Tuesday, June 16, 2009

How Awful About Allan (1970)

Reviewed By: Billy

“Aaron Spelling Productions, Inc.”

These words might scare some of you off, but we at Tower Farm welcome them like a mug of warm milk before bedtime. Without Spelling, there’s a good chance my brother JM and I would be very different men today; we still refer to “Beverly Hills, 90210” on an almost daily basis, as we grew up camped out on the sofa every week waiting for Brandon, Brenda, and the gang to gather at the Peach Pit and become gambling addicts (or whatever tragedy was befalling them that week). And, on a personal note, watching Donna Martin almost ruin her chance at graduation because she got wasted off a sip of champagne is the reason I’m afraid of alcohol to this day. So thanks Aaron…without you’d I’d be a lush!

Anyway, putting Aaron Spelling in the producer’s chair of a horror movie starring Anthony Perkins, directed by Curtis Harrington, and written by Henry Farrell is kind of like taking that mug of warm milk and handing me a plate of freshly-baked chocolate chip cookies to go along with it…and then telling me I’ve won the lottery. Let’s start with Perkins; I love him, but not because of Psycho. Instead, I’m partial to his over-the-top masterpiece Mahogany, where he can’t get it up for Diana Ross and ends up crashing them both off a highway overpass. Harrington, meanwhile, is one of my favorite directors, turning out 70s sleaze like What’s The Matter With Helen? and The Killing Kind with just the right balance of glamour and grime. And if not for Farrell, the world would be deprived of Whatever Happened To Baby Jane? and Hush…Hush, Sweet Charlotte…and drag queens ‘round the world would have absolutely no dialogue with which to entertain their crowds.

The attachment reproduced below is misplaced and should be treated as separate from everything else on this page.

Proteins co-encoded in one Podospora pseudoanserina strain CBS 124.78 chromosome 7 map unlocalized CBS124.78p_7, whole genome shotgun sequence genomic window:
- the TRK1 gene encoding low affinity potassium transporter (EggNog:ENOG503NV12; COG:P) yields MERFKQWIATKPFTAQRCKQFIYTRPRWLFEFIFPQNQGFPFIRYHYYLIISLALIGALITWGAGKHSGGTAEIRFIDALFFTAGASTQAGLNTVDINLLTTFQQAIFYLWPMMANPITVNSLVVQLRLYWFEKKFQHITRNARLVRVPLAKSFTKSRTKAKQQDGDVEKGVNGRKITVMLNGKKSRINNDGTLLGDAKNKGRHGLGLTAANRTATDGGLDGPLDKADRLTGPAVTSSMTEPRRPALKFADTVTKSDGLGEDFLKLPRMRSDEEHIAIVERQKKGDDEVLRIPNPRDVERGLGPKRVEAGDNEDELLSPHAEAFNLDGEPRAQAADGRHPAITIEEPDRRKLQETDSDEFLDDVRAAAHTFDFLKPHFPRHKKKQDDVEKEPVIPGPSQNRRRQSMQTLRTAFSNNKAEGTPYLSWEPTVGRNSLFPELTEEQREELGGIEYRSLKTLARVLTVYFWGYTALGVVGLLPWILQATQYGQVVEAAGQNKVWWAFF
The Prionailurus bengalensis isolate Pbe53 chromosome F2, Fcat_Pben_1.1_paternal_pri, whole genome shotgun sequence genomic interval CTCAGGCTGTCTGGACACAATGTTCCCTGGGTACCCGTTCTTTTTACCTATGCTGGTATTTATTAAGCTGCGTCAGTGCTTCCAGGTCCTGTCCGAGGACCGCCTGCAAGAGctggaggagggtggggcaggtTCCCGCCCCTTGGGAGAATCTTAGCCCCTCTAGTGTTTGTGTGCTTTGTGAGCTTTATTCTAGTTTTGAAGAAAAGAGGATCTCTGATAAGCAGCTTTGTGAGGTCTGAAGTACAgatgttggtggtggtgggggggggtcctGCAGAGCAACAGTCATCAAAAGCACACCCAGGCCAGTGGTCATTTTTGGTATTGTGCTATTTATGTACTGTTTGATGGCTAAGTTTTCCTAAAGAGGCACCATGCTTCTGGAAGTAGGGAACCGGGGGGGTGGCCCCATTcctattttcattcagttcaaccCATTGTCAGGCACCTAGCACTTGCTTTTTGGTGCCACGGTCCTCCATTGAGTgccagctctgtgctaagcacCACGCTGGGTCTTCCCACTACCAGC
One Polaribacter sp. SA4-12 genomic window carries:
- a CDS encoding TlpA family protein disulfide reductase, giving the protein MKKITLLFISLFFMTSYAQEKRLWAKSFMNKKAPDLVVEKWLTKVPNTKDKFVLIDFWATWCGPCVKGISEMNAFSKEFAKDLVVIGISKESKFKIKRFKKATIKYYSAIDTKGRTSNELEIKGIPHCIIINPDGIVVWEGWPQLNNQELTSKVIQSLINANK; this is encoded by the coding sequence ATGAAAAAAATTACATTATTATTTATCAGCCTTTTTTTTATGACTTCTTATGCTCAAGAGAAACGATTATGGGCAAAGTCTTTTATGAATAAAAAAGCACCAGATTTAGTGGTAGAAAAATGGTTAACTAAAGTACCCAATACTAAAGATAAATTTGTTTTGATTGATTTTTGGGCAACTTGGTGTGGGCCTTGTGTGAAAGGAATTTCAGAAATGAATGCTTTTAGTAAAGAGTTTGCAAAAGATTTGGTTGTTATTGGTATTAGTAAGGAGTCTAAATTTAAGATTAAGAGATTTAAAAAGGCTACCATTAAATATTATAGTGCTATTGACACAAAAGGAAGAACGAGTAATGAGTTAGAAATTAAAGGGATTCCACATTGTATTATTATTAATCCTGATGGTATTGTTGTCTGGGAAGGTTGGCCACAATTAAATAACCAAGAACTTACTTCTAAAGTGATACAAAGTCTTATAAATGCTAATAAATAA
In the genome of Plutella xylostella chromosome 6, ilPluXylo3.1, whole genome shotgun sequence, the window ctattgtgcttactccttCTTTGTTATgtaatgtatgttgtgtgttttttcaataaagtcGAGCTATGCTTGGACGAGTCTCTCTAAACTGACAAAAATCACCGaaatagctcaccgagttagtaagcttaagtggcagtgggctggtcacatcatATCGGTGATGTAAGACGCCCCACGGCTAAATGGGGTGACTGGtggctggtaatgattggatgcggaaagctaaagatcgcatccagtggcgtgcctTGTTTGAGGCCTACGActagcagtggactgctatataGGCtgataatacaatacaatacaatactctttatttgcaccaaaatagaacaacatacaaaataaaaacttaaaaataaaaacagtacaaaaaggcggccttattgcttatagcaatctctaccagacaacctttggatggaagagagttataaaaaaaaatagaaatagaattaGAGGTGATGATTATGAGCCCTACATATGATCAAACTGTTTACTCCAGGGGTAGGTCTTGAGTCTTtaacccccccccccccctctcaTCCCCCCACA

So clearly this is a dream team if ever there was one, and the fact that How Awful About Allan is a made-for-TV horror movie from the 70s only adds to its perfection. The movies of the week from this era are all classics – having produced everything from Linda Blair’s juvie hell to Karen Black’s date with a maniacal six-inch doll – and this one is another gem. The story of a man so overcome with guilt he goes blind (yes…apparently guilt, like masturbation, can randomly cause blindness), the creepy moments here are abundant; we get strange voices, shadowy figures, blurred camera shots, and worst of all, these outfits: